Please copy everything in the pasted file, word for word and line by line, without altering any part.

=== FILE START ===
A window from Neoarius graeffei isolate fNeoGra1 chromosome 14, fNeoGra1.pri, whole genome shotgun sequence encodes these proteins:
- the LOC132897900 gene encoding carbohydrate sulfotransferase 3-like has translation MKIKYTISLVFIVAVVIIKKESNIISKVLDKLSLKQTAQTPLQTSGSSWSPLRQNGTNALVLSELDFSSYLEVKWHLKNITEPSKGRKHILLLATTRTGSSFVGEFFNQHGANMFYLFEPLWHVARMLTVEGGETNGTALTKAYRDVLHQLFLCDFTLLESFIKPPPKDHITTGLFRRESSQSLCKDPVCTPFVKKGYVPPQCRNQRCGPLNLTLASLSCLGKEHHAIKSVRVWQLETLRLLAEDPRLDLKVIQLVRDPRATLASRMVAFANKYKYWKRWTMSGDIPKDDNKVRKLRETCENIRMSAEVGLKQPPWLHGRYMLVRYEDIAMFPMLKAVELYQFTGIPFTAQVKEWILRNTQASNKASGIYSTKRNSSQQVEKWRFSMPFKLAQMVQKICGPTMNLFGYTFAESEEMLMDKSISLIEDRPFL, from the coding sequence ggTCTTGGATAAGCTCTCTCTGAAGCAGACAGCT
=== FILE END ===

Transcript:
A window from Neoarius graeffei isolate fNeoGra1 chromosome 14, fNeoGra1.pri, whole genome shotgun sequence encodes these proteins:
- the LOC132897900 gene encoding carbohydrate sulfotransferase 3-like has translation MKIKYTISLVFIVAVVIIKKESNIISKVLDKLSLKQTAQTPLQTSGSSWSPLRQNGTNALVLSELDFSSYLEVKWHLKNITEPSKGRKHILLLATTRTGSSFVGEFFNQHGANMFYLFEPLWHVARMLTVEGGETNGTALTKAYRDVLHQLFLCDFTLLESFIKPPPKDHITTGLFRRESSQSLCKDPVCTPFVKKGYVPPQCRNQRCGPLNLTLASLSCLGKEHHAIKSVRVWQLETLRLLAEDPRLDLKVIQLVRDPRATLASRMVAFANKYKYWKRWTMSGDIPKDDNKVRKLRETCENIRMSAEVGLKQPPWLHGRYMLVRYEDIAMFPMLKAVELYQFTGIPFTAQVKEWILRNTQASNKASGIYSTKRNSSQQVEKWRFSMPFKLAQMVQKICGPTMNLFGYTFAESEEMLMDKSISLIEDRPFL, from the coding sequence ggTCTTGGATAAGCTCTCTCTGAAGCAGACAGCT